Nottingham: No King. No Rules.
Forge, 2019 (2019)
Reviewed by Hilary Williamson
ere's an unusual, Machiavellian
rewrite, sketched in all the shades of gray, Nathan Makaryk's
. I'm not sure I liked it but it is certainly intriguing, with a strong vein of satire.
t's mainly set in 1191 England, after a brief visit with King Richard on Crusade. There we meet Robin of Locksley and his close friend William de Wendenal, whose job it is to vact as body doubles for Richard. That is, until the King dispatches them to Nottingham to investigate what happened to missing supplies of weapons.
veryone, it seems, is both a good guy and a bad guy in this novel, except perhaps for Nottingham's Sheriff, Roger de Lacy, who actually seems to be trying his best. Robin's band, if it was ever his, are rarely behind him, and Marion has her own, very pragmatic agenda.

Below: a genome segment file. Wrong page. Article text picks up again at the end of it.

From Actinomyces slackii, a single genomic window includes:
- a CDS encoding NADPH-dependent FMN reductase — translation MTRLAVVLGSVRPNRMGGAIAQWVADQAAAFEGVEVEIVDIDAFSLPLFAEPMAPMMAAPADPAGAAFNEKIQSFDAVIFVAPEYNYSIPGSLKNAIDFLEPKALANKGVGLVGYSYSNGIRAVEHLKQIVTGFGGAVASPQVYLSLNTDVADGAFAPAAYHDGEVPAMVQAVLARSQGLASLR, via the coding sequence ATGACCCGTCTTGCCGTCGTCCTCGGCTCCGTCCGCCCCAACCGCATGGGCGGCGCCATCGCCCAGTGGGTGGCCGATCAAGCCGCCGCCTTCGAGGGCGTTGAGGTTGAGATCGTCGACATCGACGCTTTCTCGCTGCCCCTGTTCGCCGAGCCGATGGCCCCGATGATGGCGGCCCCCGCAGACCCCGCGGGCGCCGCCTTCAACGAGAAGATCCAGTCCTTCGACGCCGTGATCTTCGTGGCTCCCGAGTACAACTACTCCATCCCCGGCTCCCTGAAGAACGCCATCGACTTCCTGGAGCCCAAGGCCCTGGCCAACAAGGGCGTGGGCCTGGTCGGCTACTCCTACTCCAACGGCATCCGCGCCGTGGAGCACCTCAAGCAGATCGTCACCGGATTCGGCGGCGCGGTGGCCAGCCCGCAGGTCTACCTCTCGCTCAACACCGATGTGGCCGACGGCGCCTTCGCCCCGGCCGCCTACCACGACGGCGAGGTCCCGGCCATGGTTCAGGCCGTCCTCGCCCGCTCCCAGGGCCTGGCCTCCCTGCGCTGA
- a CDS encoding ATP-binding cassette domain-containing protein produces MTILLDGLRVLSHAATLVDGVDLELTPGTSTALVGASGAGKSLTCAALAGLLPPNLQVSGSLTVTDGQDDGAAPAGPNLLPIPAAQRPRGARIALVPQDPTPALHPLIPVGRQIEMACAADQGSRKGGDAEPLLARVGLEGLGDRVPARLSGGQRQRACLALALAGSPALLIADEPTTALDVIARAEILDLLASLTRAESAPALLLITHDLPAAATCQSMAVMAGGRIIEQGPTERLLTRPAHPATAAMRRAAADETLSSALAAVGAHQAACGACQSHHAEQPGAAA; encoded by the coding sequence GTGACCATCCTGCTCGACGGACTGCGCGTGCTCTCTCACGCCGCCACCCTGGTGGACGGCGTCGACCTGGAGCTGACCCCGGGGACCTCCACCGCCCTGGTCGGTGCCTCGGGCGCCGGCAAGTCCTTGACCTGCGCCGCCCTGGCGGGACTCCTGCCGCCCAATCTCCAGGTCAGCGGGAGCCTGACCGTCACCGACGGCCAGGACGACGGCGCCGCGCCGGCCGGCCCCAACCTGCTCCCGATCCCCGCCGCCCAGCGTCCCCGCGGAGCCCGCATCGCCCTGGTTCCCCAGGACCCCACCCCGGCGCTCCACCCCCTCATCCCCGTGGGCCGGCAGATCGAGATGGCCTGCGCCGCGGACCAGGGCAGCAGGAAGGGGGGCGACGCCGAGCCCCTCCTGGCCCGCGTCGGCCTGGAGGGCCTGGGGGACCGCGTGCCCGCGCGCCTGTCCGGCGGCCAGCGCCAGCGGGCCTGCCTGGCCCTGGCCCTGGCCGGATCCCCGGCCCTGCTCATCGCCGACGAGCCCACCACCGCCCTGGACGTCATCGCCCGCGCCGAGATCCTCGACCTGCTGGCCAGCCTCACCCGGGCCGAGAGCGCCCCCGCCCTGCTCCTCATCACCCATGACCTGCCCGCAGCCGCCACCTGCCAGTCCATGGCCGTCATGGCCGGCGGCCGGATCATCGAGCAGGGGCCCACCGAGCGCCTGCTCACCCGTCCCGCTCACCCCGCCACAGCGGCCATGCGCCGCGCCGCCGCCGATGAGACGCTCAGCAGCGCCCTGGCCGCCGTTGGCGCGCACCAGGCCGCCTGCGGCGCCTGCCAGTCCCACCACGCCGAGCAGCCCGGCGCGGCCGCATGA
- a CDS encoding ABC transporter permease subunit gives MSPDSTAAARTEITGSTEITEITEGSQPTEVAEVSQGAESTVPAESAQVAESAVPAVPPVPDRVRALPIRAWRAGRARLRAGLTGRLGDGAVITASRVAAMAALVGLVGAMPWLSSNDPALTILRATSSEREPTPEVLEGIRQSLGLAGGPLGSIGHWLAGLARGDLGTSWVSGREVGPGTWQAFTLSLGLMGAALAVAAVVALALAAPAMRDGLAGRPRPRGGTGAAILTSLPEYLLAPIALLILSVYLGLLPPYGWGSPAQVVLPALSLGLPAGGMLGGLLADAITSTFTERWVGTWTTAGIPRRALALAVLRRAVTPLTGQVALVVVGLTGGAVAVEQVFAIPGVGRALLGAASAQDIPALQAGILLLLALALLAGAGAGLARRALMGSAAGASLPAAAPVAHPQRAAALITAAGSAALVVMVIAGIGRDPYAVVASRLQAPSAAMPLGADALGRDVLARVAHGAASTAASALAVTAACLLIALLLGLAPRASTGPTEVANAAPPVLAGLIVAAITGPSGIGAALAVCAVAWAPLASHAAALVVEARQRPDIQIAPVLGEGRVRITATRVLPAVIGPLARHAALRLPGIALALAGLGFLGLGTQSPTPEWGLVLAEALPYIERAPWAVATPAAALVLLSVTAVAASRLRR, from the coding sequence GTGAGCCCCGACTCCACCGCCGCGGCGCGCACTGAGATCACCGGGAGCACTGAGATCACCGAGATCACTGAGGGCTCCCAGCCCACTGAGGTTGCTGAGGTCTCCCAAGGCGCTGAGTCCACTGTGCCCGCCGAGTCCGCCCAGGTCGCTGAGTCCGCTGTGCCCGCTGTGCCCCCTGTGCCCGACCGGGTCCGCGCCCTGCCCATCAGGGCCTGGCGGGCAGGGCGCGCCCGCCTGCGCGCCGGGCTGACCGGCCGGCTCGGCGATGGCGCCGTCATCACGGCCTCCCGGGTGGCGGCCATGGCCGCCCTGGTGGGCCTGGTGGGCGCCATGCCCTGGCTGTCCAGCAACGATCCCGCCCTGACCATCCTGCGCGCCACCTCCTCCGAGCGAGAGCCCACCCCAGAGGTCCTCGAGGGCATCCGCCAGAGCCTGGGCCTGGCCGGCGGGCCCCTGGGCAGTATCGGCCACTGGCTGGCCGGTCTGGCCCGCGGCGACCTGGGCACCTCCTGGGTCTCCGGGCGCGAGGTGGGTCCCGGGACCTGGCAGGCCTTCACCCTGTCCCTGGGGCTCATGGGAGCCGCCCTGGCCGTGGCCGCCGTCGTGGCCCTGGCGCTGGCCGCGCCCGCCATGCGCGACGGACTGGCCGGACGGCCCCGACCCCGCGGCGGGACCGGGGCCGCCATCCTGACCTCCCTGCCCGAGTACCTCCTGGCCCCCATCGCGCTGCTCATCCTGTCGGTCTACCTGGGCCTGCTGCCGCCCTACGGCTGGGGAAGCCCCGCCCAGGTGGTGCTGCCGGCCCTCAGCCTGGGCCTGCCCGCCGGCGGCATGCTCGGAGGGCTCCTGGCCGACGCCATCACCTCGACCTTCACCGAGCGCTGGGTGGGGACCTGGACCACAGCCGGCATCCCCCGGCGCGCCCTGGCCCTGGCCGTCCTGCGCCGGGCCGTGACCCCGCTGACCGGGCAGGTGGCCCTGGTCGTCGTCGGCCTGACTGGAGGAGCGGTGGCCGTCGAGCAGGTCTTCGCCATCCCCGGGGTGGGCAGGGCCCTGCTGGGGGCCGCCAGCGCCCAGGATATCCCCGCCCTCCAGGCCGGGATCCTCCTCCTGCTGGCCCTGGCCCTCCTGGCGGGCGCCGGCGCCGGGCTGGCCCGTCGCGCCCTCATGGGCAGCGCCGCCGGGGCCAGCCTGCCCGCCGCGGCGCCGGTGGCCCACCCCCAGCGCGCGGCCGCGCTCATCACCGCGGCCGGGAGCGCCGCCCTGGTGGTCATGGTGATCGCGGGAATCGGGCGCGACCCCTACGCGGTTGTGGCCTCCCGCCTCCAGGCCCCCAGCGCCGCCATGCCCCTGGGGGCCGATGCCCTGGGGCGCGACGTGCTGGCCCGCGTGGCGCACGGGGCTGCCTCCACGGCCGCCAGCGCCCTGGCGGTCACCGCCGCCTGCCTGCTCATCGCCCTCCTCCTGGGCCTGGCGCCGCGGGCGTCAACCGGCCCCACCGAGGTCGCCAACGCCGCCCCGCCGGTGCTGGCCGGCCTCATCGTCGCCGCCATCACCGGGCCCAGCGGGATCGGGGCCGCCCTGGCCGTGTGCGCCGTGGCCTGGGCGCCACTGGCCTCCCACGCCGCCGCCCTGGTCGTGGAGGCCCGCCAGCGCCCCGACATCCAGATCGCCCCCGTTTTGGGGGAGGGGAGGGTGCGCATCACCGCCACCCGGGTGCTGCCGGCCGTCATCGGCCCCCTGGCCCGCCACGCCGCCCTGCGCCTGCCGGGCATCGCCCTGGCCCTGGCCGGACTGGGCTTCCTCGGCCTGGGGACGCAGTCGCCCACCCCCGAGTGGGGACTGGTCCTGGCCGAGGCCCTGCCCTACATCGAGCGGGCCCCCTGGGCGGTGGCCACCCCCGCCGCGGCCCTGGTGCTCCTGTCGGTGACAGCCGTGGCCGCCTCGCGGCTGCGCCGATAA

ady Marion Fitzwalter (granddaughter of the Earl of Essex) had worked closely with Robin's estranged father (despite a dark history between their families), to help those in need. As a result, Locksley Castle hosted a community of refugees from taxation - until it was destroyed just before Robin and William's return from the Holy Land.
arion ran a band of outlaws, assigning them to rob convoys, avoiding injury, in order to feed the refugees. She saw herself as '
a river, slowly eroding centuries of selfishness.
' One time, her people stole from the wrong caravan - weapons, not food. This mistake triggered what follows, as did Robin's sparing a young assassin in Acre.
t's a convoluted tale with a variety of actors of all classes, filled with misunderstandings and betrayals, good intentions and bad - and there's more than one
in it. Though far from the legend, I suspect this version, depressing as it is, is much closer to reality.
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